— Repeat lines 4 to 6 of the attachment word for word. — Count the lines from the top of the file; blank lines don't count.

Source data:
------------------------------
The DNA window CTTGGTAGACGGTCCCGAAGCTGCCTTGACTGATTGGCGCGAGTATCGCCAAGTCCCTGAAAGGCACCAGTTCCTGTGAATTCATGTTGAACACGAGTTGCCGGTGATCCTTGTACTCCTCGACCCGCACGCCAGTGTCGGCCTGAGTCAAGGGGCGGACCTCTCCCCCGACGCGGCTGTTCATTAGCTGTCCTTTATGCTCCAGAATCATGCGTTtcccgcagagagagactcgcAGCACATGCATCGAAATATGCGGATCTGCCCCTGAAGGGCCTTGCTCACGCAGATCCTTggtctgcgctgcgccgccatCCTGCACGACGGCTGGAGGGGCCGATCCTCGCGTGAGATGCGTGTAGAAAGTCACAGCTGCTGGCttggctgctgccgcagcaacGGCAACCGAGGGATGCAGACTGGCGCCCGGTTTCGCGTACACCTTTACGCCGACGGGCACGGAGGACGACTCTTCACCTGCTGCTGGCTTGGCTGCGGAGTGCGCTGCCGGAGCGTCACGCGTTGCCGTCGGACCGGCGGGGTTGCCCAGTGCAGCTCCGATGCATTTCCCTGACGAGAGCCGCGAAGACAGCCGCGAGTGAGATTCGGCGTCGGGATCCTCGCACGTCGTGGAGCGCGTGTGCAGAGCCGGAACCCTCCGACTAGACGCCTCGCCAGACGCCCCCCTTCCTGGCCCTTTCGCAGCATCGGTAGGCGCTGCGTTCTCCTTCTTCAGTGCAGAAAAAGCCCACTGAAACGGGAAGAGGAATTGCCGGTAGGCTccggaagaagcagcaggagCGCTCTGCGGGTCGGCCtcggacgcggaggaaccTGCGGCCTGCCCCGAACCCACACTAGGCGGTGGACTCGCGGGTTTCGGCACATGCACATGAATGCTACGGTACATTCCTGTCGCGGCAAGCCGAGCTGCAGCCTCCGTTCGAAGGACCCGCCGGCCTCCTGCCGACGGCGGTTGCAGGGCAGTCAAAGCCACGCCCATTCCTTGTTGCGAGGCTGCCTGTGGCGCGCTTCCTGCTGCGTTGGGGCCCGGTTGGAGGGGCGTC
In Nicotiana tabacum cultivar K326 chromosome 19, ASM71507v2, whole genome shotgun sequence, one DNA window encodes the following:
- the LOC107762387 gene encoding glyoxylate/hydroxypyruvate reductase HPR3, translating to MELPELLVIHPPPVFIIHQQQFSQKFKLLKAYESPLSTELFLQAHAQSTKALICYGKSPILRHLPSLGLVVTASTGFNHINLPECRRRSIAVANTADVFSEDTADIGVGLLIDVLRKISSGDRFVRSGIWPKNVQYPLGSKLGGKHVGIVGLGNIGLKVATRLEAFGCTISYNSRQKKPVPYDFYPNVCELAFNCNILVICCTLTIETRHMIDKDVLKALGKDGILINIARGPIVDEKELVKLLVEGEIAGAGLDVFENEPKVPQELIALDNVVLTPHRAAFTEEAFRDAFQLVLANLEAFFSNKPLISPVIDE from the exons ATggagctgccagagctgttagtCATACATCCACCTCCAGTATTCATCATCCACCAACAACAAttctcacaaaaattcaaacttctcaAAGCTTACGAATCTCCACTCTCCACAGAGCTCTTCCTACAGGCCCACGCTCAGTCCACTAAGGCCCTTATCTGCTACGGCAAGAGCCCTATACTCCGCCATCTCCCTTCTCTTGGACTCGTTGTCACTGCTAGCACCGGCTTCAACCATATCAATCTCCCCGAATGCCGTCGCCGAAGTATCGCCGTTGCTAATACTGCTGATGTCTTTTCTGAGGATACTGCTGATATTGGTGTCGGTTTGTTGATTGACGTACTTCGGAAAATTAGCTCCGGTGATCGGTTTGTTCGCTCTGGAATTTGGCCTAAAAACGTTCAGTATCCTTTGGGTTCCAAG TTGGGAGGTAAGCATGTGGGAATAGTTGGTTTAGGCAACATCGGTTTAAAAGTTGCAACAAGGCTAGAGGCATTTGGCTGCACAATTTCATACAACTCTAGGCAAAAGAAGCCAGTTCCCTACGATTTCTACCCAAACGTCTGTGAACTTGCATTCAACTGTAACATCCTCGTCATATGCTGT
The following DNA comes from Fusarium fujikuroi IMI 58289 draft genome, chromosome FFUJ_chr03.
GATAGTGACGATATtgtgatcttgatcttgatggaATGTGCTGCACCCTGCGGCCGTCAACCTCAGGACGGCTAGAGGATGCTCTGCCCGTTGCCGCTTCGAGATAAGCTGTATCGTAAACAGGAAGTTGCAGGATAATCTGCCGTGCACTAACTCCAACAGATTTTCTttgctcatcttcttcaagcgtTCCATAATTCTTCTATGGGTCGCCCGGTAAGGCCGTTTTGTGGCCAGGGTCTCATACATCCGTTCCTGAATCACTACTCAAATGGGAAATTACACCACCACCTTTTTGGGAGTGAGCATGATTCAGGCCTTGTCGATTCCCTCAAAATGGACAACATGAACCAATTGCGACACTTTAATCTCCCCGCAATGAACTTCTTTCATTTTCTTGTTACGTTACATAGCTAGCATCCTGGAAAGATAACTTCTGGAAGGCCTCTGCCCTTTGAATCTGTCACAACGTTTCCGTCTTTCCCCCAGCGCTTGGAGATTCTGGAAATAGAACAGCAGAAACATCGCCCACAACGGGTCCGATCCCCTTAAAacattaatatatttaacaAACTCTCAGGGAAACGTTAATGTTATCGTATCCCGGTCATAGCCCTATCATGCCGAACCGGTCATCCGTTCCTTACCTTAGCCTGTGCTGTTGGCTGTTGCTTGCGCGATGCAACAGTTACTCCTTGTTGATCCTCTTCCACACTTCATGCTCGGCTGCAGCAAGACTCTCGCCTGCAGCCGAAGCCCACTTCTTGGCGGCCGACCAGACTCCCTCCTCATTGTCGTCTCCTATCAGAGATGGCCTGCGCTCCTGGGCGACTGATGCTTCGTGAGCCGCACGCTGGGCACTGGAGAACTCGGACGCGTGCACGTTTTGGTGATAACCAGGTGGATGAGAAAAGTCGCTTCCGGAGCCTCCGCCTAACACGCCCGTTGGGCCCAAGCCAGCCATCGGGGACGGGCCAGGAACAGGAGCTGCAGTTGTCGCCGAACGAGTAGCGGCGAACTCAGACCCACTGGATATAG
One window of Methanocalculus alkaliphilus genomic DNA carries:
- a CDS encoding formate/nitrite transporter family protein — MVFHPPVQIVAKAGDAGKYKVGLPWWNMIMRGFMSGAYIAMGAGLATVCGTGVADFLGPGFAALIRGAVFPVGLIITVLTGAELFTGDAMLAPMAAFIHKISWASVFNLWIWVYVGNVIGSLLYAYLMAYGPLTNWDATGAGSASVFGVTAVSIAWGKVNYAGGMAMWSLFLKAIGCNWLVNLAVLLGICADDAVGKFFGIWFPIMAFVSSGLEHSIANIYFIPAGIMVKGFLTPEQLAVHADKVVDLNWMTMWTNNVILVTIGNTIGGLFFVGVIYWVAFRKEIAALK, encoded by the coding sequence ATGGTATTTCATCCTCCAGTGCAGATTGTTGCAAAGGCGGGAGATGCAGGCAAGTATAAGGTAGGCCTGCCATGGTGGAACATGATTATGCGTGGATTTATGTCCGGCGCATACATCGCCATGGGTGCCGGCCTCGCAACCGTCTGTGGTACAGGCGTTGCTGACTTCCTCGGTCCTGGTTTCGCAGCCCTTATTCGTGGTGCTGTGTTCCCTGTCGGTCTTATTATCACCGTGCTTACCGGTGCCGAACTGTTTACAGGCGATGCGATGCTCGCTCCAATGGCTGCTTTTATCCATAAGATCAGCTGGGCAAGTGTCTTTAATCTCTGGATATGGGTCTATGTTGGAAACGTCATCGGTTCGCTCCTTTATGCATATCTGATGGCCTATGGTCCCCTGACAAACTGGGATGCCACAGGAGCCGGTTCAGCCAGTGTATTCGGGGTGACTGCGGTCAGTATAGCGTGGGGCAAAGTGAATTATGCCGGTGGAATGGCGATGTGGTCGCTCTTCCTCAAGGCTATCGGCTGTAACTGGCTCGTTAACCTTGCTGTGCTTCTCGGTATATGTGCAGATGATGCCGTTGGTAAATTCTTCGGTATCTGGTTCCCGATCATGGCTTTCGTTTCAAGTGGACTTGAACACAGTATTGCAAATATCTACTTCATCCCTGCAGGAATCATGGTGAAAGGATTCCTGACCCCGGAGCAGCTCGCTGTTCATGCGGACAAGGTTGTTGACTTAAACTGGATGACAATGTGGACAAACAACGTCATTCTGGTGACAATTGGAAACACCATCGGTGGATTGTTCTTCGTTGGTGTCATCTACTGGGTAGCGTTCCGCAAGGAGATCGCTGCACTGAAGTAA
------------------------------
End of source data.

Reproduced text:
The following DNA comes from Fusarium fujikuroi IMI 58289 draft genome, chromosome FFUJ_chr03.
GATAGTGACGATATtgtgatcttgatcttgatggaATGTGCTGCACCCTGCGGCCGTCAACCTCAGGACGGCTAGAGGATGCTCTGCCCGTTGCCGCTTCGAGATAAGCTGTATCGTAAACAGGAAGTTGCAGGATAATCTGCCGTGCACTAACTCCAACAGATTTTCTttgctcatcttcttcaagcgtTCCATAATTCTTCTATGGGTCGCCCGGTAAGGCCGTTTTGTGGCCAGGGTCTCATACATCCGTTCCTGAATCACTACTCAAATGGGAAATTACACCACCACCTTTTTGGGAGTGAGCATGATTCAGGCCTTGTCGATTCCCTCAAAATGGACAACATGAACCAATTGCGACACTTTAATCTCCCCGCAATGAACTTCTTTCATTTTCTTGTTACGTTACATAGCTAGCATCCTGGAAAGATAACTTCTGGAAGGCCTCTGCCCTTTGAATCTGTCACAACGTTTCCGTCTTTCCCCCAGCGCTTGGAGATTCTGGAAATAGAACAGCAGAAACATCGCCCACAACGGGTCCGATCCCCTTAAAacattaatatatttaacaAACTCTCAGGGAAACGTTAATGTTATCGTATCCCGGTCATAGCCCTATCATGCCGAACCGGTCATCCGTTCCTTACCTTAGCCTGTGCTGTTGGCTGTTGCTTGCGCGATGCAACAGTTACTCCTTGTTGATCCTCTTCCACACTTCATGCTCGGCTGCAGCAAGACTCTCGCCTGCAGCCGAAGCCCACTTCTTGGCGGCCGACCAGACTCCCTCCTCATTGTCGTCTCCTATCAGAGATGGCCTGCGCTCCTGGGCGACTGATGCTTCGTGAGCCGCACGCTGGGCACTGGAGAACTCGGACGCGTGCACGTTTTGGTGATAACCAGGTGGATGAGAAAAGTCGCTTCCGGAGCCTCCGCCTAACACGCCCGTTGGGCCCAAGCCAGCCATCGGGGACGGGCCAGGAACAGGAGCTGCAGTTGTCGCCGAACGAGTAGCGGCGAACTCAGACCCACTGGATATAG
One window of Methanocalculus alkaliphilus genomic DNA carries: